The drama unfolded quickly. The Spies came back from their expedition and reported that our enemies within Eretz Yisrael were giants and much too powerful to overcome, and that it was a bad land to live in for it “eats its inhabitants”. With just these few short sentences, the Spies succeeded in creating a storm of panic, anxiety, and fear amongst the Jewish nation. In fact, the entire Jewish nation, en masse, were literally brought to tears, and cried “it would have been better if we died in Egypt or the wilderness! …Why is Hashem bringing us to this land to die by the sword?” (14:1-3).
Now, I can understand that tensions were high, but still, did the Jews really believe that Hashem had taken such great care of them for so long just to abandon them now? This was the same Hashem who had rescued them from slavery through open miracles, split the sea to save them from the Egyptians, fed them Mun (Manna) which rained from the heavens, and took care of their every need in the barren desert through miraculous means. Could the nation who had witnessed all of this have really believed that the Promised Land was actually bad, and that Hashem’s leading them there was some sort of elaborate plan to execute them, just because things looked bleak? How can we even begin to understand their reaction?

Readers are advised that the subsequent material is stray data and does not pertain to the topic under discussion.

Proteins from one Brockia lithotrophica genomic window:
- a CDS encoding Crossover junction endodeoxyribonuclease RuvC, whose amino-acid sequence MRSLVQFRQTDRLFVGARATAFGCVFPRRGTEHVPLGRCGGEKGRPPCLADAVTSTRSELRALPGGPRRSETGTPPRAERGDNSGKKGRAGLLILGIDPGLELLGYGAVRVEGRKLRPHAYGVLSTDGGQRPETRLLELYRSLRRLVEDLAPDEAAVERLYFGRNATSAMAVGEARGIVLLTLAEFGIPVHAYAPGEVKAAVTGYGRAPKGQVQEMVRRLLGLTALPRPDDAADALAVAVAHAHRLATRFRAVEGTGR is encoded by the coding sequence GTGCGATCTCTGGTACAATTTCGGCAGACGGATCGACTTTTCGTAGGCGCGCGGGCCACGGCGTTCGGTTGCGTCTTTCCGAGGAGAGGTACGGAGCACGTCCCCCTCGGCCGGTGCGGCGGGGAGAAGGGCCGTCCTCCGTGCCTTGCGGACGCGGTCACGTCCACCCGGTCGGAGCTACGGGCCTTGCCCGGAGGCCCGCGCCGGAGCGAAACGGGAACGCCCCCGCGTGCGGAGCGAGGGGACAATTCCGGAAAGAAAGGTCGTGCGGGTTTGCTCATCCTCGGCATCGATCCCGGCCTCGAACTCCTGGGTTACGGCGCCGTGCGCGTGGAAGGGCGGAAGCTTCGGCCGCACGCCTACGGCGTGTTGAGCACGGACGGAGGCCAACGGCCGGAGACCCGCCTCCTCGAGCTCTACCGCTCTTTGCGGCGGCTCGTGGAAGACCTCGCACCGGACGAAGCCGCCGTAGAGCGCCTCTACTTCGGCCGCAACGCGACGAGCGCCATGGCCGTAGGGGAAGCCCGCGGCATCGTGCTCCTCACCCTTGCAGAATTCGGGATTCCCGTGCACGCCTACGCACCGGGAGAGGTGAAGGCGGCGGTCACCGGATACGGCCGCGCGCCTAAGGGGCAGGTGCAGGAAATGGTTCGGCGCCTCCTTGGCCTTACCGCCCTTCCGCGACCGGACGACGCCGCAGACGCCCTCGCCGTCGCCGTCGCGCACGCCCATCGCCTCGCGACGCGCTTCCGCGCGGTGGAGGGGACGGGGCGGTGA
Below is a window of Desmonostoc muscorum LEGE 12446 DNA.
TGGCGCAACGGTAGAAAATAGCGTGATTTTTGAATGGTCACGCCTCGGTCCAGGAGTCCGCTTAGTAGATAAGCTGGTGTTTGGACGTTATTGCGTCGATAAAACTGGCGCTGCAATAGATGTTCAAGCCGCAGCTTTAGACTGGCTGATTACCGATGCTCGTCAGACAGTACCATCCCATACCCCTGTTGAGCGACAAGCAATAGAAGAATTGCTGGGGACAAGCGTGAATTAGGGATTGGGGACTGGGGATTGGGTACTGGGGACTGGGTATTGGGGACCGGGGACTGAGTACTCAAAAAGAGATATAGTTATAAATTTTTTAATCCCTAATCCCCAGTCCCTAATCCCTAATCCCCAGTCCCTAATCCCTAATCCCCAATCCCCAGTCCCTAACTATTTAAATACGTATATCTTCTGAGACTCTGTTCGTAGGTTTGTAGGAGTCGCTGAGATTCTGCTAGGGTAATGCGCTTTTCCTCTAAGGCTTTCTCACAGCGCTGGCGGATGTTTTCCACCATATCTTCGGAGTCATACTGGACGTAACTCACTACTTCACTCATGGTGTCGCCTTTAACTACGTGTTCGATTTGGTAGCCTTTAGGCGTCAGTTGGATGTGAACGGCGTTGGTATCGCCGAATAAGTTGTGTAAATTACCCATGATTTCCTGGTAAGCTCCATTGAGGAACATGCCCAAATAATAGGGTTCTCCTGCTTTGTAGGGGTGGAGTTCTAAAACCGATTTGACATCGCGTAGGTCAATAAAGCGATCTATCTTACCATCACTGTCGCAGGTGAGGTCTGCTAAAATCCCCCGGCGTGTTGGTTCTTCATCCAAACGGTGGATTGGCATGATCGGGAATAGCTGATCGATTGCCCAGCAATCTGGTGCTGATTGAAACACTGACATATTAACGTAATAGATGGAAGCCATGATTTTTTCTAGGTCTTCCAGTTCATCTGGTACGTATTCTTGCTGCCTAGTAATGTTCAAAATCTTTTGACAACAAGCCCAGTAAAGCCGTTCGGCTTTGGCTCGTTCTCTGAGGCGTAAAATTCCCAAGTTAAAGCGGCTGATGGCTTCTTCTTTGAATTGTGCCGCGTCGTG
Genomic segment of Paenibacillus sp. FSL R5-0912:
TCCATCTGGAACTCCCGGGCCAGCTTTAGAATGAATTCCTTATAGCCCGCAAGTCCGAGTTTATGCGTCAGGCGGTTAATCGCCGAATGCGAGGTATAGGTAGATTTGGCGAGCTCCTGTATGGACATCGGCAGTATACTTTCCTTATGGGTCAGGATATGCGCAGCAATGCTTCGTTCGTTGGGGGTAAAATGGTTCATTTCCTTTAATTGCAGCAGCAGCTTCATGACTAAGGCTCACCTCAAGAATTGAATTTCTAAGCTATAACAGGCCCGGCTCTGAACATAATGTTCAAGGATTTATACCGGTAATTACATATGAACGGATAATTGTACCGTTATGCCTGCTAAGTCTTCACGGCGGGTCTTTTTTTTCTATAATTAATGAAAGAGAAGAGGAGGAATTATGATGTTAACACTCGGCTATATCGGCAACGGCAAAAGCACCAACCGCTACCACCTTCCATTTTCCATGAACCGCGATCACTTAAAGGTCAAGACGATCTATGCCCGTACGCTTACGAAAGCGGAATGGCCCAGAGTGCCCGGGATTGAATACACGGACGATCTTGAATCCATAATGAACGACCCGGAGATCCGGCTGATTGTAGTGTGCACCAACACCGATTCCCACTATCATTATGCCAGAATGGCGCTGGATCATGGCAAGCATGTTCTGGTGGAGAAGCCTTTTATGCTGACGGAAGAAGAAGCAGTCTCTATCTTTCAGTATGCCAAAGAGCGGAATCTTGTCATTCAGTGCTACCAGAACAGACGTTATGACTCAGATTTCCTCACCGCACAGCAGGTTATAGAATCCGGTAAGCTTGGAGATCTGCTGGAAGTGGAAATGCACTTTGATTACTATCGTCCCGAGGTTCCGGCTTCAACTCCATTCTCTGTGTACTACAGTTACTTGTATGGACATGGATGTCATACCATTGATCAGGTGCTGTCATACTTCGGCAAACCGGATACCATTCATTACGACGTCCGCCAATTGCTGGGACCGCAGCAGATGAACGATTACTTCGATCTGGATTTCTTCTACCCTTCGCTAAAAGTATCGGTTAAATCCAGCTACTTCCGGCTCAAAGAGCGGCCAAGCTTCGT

Furthermore, R’ Moshe Feinstein explains that whenever the Torah describes an episode of human behavior that seems to be unrelatable to us, it is in order to teach us that indeed if we are not careful, we too are at risk of following their example (Dorash Moshe, Shemos). This makes the question even more perplexing and important to answer: how could the Jews have behaved in such a way, doubting Hashem’s perfect track record of performing countless miracles for them and only doing what was for the nation’s absolute benefit; and how could we possibly be at risk of following their irrational behavior?